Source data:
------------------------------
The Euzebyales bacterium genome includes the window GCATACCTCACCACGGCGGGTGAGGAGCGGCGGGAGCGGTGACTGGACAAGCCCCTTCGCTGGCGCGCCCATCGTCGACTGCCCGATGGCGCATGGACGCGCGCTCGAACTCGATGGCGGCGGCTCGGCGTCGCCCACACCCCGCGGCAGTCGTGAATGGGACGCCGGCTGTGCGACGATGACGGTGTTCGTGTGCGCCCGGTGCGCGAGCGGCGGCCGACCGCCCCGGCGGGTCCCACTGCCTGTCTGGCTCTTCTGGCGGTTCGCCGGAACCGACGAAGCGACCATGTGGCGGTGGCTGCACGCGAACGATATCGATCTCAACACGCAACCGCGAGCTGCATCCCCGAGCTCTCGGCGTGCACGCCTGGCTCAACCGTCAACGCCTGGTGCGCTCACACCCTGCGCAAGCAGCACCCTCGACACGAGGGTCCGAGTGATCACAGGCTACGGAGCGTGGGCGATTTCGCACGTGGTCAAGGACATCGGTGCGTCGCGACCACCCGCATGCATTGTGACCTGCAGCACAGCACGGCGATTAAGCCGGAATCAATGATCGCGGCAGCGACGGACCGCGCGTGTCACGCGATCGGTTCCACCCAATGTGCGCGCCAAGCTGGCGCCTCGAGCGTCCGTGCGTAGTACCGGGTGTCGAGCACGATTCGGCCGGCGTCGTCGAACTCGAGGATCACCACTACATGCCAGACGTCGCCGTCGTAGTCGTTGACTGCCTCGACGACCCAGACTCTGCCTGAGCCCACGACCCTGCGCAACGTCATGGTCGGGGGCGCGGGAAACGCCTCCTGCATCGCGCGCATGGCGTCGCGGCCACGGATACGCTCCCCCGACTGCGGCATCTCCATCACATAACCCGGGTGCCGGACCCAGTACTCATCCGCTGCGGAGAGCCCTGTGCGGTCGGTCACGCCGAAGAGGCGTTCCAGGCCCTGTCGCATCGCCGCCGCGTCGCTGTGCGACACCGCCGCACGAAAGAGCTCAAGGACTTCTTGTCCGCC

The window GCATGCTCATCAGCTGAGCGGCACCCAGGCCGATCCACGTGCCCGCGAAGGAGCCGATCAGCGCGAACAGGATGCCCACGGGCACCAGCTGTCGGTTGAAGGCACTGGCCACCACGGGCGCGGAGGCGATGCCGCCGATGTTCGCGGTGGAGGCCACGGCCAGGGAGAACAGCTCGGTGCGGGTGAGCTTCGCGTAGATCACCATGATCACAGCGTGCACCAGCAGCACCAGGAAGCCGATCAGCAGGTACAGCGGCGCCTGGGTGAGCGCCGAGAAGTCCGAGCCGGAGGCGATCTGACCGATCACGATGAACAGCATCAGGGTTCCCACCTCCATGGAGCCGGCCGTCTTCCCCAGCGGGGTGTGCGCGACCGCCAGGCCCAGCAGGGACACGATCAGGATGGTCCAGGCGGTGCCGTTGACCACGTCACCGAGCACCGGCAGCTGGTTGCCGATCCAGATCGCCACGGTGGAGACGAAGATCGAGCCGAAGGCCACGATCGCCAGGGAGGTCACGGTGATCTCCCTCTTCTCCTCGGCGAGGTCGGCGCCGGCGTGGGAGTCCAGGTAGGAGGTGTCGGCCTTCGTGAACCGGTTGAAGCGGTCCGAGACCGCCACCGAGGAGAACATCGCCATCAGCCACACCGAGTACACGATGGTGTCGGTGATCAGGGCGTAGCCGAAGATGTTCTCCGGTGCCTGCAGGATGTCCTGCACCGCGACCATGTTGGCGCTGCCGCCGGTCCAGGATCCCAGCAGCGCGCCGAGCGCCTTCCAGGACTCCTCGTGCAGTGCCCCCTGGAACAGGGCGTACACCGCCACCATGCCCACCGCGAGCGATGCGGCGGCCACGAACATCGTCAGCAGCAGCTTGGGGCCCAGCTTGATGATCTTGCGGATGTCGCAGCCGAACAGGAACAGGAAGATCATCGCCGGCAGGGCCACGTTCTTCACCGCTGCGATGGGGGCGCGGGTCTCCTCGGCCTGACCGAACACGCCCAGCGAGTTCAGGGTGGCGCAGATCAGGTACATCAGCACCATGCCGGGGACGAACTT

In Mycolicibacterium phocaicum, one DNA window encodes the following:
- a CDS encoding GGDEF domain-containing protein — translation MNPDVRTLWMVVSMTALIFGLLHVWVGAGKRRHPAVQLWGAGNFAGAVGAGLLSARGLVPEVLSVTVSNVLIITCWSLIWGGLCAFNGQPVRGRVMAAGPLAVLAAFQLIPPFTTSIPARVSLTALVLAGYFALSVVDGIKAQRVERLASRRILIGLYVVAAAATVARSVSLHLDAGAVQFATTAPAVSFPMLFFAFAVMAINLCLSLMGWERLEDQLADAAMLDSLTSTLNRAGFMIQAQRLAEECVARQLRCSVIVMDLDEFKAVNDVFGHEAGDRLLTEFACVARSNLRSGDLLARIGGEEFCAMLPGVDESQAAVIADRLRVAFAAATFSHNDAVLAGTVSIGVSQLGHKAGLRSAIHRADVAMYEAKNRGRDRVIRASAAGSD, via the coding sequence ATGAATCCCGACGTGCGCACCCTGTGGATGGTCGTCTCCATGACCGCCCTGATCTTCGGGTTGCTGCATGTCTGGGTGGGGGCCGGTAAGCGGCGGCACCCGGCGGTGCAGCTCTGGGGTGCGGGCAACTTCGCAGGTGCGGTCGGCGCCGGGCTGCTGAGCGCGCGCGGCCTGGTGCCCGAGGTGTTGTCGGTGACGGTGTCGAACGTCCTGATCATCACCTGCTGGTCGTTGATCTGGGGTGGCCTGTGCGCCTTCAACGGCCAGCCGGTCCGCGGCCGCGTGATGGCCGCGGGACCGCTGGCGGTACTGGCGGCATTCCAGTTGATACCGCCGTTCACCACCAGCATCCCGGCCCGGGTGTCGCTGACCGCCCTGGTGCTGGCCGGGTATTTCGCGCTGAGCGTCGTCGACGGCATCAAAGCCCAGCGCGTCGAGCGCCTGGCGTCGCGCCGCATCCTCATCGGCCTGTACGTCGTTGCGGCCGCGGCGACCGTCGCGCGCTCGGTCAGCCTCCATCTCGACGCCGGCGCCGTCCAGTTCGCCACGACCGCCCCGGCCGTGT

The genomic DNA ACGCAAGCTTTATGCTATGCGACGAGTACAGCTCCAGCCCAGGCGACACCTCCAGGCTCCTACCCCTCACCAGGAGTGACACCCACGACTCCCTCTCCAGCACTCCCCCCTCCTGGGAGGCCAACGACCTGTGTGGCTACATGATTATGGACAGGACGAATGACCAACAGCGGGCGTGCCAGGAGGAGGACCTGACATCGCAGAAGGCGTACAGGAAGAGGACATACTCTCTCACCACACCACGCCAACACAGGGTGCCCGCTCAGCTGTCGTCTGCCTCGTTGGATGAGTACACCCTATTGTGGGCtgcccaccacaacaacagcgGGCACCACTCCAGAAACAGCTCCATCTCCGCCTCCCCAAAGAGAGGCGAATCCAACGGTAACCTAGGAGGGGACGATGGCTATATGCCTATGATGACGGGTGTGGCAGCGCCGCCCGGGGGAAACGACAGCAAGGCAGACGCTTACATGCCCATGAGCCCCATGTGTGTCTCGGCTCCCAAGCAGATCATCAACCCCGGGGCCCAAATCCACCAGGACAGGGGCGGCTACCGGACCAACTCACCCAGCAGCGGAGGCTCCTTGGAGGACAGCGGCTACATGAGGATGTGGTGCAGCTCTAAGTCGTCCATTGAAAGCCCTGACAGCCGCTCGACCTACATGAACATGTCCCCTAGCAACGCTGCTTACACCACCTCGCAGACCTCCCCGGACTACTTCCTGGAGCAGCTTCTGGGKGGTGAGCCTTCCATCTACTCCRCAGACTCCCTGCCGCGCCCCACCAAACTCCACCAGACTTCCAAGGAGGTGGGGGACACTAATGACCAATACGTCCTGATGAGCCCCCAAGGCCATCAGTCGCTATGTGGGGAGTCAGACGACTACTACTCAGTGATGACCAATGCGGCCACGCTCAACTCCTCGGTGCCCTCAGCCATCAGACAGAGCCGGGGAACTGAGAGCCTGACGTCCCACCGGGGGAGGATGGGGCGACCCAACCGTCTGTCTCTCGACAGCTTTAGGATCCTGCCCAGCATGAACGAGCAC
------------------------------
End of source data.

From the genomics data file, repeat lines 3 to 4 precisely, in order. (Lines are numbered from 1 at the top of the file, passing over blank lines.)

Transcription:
In Mycolicibacterium phocaicum, one DNA window encodes the following:
- a CDS encoding GGDEF domain-containing protein — translation MNPDVRTLWMVVSMTALIFGLLHVWVGAGKRRHPAVQLWGAGNFAGAVGAGLLSARGLVPEVLSVTVSNVLIITCWSLIWGGLCAFNGQPVRGRVMAAGPLAVLAAFQLIPPFTTSIPARVSLTALVLAGYFALSVVDGIKAQRVERLASRRILIGLYVVAAAATVARSVSLHLDAGAVQFATTAPAVSFPMLFFAFAVMAINLCLSLMGWERLEDQLADAAMLDSLTSTLNRAGFMIQAQRLAEECVARQLRCSVIVMDLDEFKAVNDVFGHEAGDRLLTEFACVARSNLRSGDLLARIGGEEFCAMLPGVDESQAAVIADRLRVAFAAATFSHNDAVLAGTVSIGVSQLGHKAGLRSAIHRADVAMYEAKNRGRDRVIRASAAGSD, via the coding sequence ATGAATCCCGACGTGCGCACCCTGTGGATGGTCGTCTCCATGACCGCCCTGATCTTCGGGTTGCTGCATGTCTGGGTGGGGGCCGGTAAGCGGCGGCACCCGGCGGTGCAGCTCTGGGGTGCGGGCAACTTCGCAGGTGCGGTCGGCGCCGGGCTGCTGAGCGCGCGCGGCCTGGTGCCCGAGGTGTTGTCGGTGACGGTGTCGAACGTCCTGATCATCACCTGCTGGTCGTTGATCTGGGGTGGCCTGTGCGCCTTCAACGGCCAGCCGGTCCGCGGCCGCGTGATGGCCGCGGGACCGCTGGCGGTACTGGCGGCATTCCAGTTGATACCGCCGTTCACCACCAGCATCCCGGCCCGGGTGTCGCTGACCGCCCTGGTGCTGGCCGGGTATTTCGCGCTGAGCGTCGTCGACGGCATCAAAGCCCAGCGCGTCGAGCGCCTGGCGTCGCGCCGCATCCTCATCGGCCTGTACGTCGTTGCGGCCGCGGCGACCGTCGCGCGCTCGGTCAGCCTCCATCTCGACGCCGGCGCCGTCCAGTTCGCCACGACCGCCCCGGCCGTGT